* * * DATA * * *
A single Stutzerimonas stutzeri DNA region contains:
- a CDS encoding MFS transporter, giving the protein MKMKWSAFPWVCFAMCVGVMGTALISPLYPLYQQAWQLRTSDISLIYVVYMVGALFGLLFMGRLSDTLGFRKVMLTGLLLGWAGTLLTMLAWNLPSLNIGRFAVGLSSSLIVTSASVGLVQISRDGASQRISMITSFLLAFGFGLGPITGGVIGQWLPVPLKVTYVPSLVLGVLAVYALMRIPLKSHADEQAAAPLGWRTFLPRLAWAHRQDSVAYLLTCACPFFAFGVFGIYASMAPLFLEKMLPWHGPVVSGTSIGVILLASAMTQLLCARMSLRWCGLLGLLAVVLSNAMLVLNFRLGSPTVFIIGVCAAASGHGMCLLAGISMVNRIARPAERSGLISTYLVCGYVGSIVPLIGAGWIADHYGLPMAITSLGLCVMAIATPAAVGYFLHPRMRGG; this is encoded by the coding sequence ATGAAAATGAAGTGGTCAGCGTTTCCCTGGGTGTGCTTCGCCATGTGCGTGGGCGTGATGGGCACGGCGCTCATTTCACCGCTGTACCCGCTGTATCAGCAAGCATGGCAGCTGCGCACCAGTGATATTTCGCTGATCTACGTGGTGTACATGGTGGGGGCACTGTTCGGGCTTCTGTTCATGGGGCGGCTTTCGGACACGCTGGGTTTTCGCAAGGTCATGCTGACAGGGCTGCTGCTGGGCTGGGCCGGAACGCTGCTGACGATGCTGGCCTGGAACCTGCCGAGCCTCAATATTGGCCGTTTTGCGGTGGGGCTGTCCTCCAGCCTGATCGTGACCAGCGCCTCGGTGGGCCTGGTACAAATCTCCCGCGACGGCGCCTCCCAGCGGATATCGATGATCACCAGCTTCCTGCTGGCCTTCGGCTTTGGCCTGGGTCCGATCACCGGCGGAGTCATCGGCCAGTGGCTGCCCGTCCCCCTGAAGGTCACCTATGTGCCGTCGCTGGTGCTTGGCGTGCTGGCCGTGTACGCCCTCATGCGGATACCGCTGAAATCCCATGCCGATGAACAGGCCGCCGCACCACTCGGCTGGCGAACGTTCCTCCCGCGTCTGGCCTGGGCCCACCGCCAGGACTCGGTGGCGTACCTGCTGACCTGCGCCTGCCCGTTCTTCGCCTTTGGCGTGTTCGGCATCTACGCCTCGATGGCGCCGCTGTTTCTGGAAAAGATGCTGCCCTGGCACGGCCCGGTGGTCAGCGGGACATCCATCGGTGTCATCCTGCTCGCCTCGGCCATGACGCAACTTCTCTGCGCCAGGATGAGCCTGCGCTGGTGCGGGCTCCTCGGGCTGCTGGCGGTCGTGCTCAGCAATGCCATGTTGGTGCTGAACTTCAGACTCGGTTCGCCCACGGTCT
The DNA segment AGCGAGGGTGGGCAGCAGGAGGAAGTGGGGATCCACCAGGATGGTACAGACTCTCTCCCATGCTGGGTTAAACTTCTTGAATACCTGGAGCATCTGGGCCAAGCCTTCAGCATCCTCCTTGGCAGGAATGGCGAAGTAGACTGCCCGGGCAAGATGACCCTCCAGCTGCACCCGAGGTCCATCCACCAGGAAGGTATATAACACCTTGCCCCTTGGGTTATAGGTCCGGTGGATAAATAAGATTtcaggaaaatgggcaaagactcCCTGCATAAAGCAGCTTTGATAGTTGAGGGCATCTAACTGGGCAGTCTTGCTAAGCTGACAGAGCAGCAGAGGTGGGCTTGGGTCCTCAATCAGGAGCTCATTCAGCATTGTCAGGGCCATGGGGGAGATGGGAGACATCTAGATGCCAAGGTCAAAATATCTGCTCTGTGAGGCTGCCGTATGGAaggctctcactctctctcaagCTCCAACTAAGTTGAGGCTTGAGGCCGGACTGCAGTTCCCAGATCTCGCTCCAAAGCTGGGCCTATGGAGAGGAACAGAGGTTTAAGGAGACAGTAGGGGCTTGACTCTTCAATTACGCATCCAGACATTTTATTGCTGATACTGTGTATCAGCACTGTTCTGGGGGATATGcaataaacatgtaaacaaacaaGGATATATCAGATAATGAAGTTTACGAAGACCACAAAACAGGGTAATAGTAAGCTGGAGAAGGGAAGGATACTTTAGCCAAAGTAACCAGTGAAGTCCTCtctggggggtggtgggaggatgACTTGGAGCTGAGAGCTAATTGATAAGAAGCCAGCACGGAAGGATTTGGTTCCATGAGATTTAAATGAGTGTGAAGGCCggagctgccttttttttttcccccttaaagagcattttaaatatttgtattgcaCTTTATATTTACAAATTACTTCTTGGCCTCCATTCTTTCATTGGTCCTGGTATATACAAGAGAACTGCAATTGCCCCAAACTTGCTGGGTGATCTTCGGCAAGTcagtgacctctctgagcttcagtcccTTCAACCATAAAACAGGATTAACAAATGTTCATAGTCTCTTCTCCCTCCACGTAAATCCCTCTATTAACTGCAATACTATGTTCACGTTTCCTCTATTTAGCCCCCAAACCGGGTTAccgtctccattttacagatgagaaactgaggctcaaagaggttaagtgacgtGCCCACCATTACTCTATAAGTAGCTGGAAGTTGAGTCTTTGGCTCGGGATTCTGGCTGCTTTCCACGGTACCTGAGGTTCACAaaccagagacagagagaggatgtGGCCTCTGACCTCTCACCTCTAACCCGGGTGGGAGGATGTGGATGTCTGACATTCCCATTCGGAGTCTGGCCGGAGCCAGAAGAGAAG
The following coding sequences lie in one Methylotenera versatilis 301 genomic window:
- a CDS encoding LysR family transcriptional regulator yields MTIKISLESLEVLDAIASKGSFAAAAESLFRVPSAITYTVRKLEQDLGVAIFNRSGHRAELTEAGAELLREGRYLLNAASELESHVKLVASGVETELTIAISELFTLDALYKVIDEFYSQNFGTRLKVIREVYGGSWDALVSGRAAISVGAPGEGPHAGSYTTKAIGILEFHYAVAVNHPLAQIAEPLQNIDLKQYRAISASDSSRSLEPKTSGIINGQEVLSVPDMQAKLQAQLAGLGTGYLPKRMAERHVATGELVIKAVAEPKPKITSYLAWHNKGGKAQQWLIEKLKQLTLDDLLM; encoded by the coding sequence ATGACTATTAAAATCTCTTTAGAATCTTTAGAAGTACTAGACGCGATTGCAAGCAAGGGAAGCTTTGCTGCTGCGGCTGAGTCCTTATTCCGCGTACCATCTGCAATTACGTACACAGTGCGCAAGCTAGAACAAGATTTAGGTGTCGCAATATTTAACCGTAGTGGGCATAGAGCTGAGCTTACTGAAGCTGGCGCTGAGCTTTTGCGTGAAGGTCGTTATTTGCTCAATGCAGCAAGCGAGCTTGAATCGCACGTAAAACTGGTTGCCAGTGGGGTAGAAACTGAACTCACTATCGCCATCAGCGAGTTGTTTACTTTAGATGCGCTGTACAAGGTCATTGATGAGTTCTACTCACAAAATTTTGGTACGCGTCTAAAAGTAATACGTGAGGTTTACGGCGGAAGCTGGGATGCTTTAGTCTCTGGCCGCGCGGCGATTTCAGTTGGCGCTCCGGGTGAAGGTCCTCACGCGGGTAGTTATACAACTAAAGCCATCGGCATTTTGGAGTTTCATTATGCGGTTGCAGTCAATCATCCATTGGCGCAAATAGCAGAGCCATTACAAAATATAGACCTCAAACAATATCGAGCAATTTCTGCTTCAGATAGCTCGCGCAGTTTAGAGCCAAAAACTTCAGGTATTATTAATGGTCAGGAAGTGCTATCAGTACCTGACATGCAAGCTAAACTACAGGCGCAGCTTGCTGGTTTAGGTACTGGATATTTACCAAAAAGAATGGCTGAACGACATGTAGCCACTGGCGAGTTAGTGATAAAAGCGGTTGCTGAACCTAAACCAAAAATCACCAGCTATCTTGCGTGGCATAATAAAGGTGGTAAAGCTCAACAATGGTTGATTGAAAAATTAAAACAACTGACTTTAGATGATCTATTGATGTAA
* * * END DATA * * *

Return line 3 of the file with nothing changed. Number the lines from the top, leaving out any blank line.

The DNA segment AGCGAGGGTGGGCAGCAGGAGGAAGTGGGGATCCACCAGGATGGTACAGACTCTCTCCCATGCTGGGTTAAACTTCTTGAATACCTGGAGCATCTGGGCCAAGCCTTCAGCATCCTCCTTGGCAGGAATGGCGAAGTAGACTGCCCGGGCAAGATGACCCTCCAGCTGCACCCGAGGTCCATCCACCAGGAAGGTATATAACACCTTGCCCCTTGGGTTATAGGTCCGGTGGATAAATAAGATTtcaggaaaatgggcaaagactcCCTGCATAAAGCAGCTTTGATAGTTGAGGGCATCTAACTGGGCAGTCTTGCTAAGCTGACAGAGCAGCAGAGGTGGGCTTGGGTCCTCAATCAGGAGCTCATTCAGCATTGTCAGGGCCATGGGGGAGATGGGAGACATCTAGATGCCAAGGTCAAAATATCTGCTCTGTGAGGCTGCCGTATGGAaggctctcactctctctcaagCTCCAACTAAGTTGAGGCTTGAGGCCGGACTGCAGTTCCCAGATCTCGCTCCAAAGCTGGGCCTATGGAGAGGAACAGAGGTTTAAGGAGACAGTAGGGGCTTGACTCTTCAATTACGCATCCAGACATTTTATTGCTGATACTGTGTATCAGCACTGTTCTGGGGGATATGcaataaacatgtaaacaaacaaGGATATATCAGATAATGAAGTTTACGAAGACCACAAAACAGGGTAATAGTAAGCTGGAGAAGGGAAGGATACTTTAGCCAAAGTAACCAGTGAAGTCCTCtctggggggtggtgggaggatgACTTGGAGCTGAGAGCTAATTGATAAGAAGCCAGCACGGAAGGATTTGGTTCCATGAGATTTAAATGAGTGTGAAGGCCggagctgccttttttttttcccccttaaagagcattttaaatatttgtattgcaCTTTATATTTACAAATTACTTCTTGGCCTCCATTCTTTCATTGGTCCTGGTATATACAAGAGAACTGCAATTGCCCCAAACTTGCTGGGTGATCTTCGGCAAGTcagtgacctctctgagcttcagtcccTTCAACCATAAAACAGGATTAACAAATGTTCATAGTCTCTTCTCCCTCCACGTAAATCCCTCTATTAACTGCAATACTATGTTCACGTTTCCTCTATTTAGCCCCCAAACCGGGTTAccgtctccattttacagatgagaaactgaggctcaaagaggttaagtgacgtGCCCACCATTACTCTATAAGTAGCTGGAAGTTGAGTCTTTGGCTCGGGATTCTGGCTGCTTTCCACGGTACCTGAGGTTCACAaaccagagacagagagaggatgtGGCCTCTGACCTCTCACCTCTAACCCGGGTGGGAGGATGTGGATGTCTGACATTCCCATTCGGAGTCTGGCCGGAGCCAGAAGAGAAG